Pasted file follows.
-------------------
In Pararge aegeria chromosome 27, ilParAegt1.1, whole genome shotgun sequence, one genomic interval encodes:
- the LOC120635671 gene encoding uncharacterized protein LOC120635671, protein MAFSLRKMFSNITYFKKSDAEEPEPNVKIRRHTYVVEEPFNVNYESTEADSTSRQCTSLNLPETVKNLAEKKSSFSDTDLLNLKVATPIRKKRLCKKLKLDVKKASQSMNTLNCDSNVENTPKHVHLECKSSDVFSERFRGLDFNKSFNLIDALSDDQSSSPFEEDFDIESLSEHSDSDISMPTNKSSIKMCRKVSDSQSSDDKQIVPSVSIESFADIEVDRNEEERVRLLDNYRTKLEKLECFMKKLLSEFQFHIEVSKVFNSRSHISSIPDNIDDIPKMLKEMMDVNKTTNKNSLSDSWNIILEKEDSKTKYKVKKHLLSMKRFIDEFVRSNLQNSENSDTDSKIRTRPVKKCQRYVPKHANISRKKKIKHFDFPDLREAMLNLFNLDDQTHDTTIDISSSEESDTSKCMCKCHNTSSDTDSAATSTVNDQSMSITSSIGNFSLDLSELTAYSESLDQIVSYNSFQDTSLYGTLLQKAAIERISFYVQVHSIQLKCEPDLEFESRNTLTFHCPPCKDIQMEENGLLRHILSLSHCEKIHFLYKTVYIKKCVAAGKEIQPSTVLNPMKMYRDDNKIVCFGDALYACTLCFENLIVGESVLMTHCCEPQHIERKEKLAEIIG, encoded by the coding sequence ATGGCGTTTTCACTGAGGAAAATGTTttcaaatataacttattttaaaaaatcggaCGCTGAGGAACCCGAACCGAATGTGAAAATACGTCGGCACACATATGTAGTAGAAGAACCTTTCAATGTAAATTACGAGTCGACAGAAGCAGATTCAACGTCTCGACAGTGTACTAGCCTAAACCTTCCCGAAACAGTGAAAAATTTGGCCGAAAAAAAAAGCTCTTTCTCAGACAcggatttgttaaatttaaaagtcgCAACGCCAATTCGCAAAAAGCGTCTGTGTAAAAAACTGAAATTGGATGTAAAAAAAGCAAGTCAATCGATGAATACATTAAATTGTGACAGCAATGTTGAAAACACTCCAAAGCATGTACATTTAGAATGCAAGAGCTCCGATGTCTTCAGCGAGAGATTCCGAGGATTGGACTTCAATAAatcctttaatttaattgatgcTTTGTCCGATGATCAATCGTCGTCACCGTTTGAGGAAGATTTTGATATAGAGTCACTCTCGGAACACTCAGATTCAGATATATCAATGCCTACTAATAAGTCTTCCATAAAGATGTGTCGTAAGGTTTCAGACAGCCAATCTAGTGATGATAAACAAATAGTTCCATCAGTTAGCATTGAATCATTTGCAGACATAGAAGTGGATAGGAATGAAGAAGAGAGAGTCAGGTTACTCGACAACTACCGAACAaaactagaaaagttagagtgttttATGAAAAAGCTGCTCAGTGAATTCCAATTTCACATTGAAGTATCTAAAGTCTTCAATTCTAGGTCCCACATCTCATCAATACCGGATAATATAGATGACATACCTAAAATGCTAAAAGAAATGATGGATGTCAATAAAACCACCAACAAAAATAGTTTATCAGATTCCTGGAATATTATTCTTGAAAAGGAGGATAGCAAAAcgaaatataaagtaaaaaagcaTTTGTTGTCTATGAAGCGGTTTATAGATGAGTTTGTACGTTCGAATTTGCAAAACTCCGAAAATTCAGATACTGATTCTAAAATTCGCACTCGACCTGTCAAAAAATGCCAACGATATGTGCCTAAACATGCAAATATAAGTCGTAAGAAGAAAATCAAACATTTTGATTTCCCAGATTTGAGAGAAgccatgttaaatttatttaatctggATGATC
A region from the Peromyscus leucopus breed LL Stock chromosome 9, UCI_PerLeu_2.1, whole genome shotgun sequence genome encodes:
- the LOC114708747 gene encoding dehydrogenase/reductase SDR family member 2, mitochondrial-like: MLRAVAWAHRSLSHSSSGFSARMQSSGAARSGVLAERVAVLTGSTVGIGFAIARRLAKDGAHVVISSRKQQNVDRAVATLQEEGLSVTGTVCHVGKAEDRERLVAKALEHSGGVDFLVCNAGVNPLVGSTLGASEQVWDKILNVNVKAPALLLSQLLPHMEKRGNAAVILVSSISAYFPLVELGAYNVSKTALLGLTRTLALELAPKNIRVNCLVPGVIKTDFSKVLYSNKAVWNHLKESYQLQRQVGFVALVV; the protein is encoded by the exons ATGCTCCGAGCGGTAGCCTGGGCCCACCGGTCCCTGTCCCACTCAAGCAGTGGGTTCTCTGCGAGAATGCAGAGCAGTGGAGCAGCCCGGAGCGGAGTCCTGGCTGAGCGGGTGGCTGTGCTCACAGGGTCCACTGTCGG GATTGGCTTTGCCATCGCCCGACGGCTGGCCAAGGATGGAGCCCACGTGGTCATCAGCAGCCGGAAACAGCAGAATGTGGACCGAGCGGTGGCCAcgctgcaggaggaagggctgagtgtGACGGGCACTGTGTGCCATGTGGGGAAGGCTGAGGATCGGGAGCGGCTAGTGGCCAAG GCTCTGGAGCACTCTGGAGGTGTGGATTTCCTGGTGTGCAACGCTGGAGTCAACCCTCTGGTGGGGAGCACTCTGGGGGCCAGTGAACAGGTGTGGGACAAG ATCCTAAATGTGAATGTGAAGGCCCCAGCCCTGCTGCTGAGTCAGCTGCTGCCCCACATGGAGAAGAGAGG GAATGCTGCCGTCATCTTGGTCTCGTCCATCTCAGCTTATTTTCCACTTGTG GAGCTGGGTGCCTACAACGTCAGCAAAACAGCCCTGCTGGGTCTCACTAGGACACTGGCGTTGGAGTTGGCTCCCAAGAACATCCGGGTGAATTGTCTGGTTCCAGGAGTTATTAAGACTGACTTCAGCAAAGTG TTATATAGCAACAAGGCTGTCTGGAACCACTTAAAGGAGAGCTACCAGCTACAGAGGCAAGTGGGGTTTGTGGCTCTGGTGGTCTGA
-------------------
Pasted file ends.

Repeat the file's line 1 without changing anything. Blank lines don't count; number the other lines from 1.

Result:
In Pararge aegeria chromosome 27, ilParAegt1.1, whole genome shotgun sequence, one genomic interval encodes: